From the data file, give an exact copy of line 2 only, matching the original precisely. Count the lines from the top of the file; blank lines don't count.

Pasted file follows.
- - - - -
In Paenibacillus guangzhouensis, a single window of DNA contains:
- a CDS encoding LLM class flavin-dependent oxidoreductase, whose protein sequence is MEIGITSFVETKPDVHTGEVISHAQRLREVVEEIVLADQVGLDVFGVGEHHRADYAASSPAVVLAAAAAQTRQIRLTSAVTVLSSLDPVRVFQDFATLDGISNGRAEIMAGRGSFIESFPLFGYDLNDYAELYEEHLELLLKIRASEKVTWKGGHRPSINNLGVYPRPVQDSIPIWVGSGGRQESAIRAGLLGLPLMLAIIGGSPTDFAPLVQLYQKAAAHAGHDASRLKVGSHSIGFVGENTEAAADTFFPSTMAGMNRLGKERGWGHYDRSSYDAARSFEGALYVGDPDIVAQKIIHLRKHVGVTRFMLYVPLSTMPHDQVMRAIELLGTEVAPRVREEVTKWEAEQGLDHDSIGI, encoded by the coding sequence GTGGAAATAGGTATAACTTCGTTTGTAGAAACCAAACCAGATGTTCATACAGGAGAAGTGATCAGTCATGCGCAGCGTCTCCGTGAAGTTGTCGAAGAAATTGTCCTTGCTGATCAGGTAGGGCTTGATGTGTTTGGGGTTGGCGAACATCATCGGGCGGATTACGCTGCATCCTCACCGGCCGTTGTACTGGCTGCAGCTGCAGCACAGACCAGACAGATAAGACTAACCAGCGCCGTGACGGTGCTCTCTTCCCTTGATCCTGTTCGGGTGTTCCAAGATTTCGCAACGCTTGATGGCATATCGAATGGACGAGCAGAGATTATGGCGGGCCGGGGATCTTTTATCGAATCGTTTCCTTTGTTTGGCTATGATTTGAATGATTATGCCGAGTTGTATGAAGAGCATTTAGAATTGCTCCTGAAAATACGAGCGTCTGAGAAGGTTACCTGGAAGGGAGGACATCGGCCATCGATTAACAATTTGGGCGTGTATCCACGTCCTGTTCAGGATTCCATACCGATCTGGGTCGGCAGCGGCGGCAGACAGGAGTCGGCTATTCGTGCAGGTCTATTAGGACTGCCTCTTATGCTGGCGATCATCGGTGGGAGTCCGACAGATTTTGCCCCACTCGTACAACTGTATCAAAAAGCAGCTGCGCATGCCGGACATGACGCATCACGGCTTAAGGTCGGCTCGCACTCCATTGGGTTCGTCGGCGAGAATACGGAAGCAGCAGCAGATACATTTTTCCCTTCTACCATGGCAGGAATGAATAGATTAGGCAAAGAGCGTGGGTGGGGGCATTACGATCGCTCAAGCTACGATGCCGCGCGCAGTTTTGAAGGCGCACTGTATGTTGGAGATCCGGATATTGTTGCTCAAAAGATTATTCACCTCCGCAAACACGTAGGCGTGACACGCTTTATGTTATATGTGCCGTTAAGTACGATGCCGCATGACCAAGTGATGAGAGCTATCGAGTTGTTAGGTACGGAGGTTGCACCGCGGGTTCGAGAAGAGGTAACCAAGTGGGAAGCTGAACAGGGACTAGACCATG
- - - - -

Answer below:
- a CDS encoding LLM class flavin-dependent oxidoreductase, whose protein sequence is MEIGITSFVETKPDVHTGEVISHAQRLREVVEEIVLADQVGLDVFGVGEHHRADYAASSPAVVLAAAAAQTRQIRLTSAVTVLSSLDPVRVFQDFATLDGISNGRAEIMAGRGSFIESFPLFGYDLNDYAELYEEHLELLLKIRASEKVTWKGGHRPSINNLGVYPRPVQDSIPIWVGSGGRQESAIRAGLLGLPLMLAIIGGSPTDFAPLVQLYQKAAAHAGHDASRLKVGSHSIGFVGENTEAAADTFFPSTMAGMNRLGKERGWGHYDRSSYDAARSFEGALYVGDPDIVAQKIIHLRKHVGVTRFMLYVPLSTMPHDQVMRAIELLGTEVAPRVREEVTKWEAEQGLDHDSIGI, encoded by the coding sequence GTGGAAATAGGTATAACTTCGTTTGTAGAAACCAAACCAGATGTTCATACAGGAGAAGTGATCAGTCATGCGCAGCGTCTCCGTGAAGTTGTCGAAGAAATTGTCCTTGCTGATCAGGTAGGGCTTGATGTGTTTGGGGTTGGCGAACATCATCGGGCGGATTACGCTGCATCCTCACCGGCCGTTGTACTGGCTGCAGCTGCAGCACAGACCAGACAGATAAGACTAACCAGCGCCGTGACGGTGCTCTCTTCCCTTGATCCTGTTCGGGTGTTCCAAGATTTCGCAACGCTTGATGGCATATCGAATGGACGAGCAGAGATTATGGCGGGCCGGGGATCTTTTATCGAATCGTTTCCTTTGTTTGGCTATGATTTGAATGATTATGCCGAGTTGTATGAAGAGCATTTAGAATTGCTCCTGAAAATACGAGCGTCTGAGAAGGTTACCTGGAAGGGAGGACATCGGCCATCGATTAACAATTTGGGCGTGTATCCACGTCCTGTTCAGGATTCCATACCGATCTGGGTCGGCAGCGGCGGCAGACAGGAGTCGGCTATTCGTGCAGGTCTATTAGGACTGCCTCTTATGCTGGCGATCATCGGTGGGAGTCCGACAGATTTTGCCCCACTCGTACAACTGTATCAAAAAGCAGCTGCGCATGCCGGACATGACGCATCACGGCTTAAGGTCGGCTCGCACTCCATTGGGTTCGTCGGCGAGAATACGGAAGCAGCAGCAGATACATTTTTCCCTTCTACCATGGCAGGAATGAATAGATTAGGCAAAGAGCGTGGGTGGGGGCATTACGATCGCTCAAGCTACGATGCCGCGCGCAGTTTTGAAGGCGCACTGTATGTTGGAGATCCGGATATTGTTGCTCAAAAGATTATTCACCTCCGCAAACACGTAGGCGTGACACGCTTTATGTTATATGTGCCGTTAAGTACGATGCCGCATGACCAAGTGATGAGAGCTATCGAGTTGTTAGGTACGGAGGTTGCACCGCGGGTTCGAGAAGAGGTAACCAAGTGGGAAGCTGAACAGGGACTAGACCATG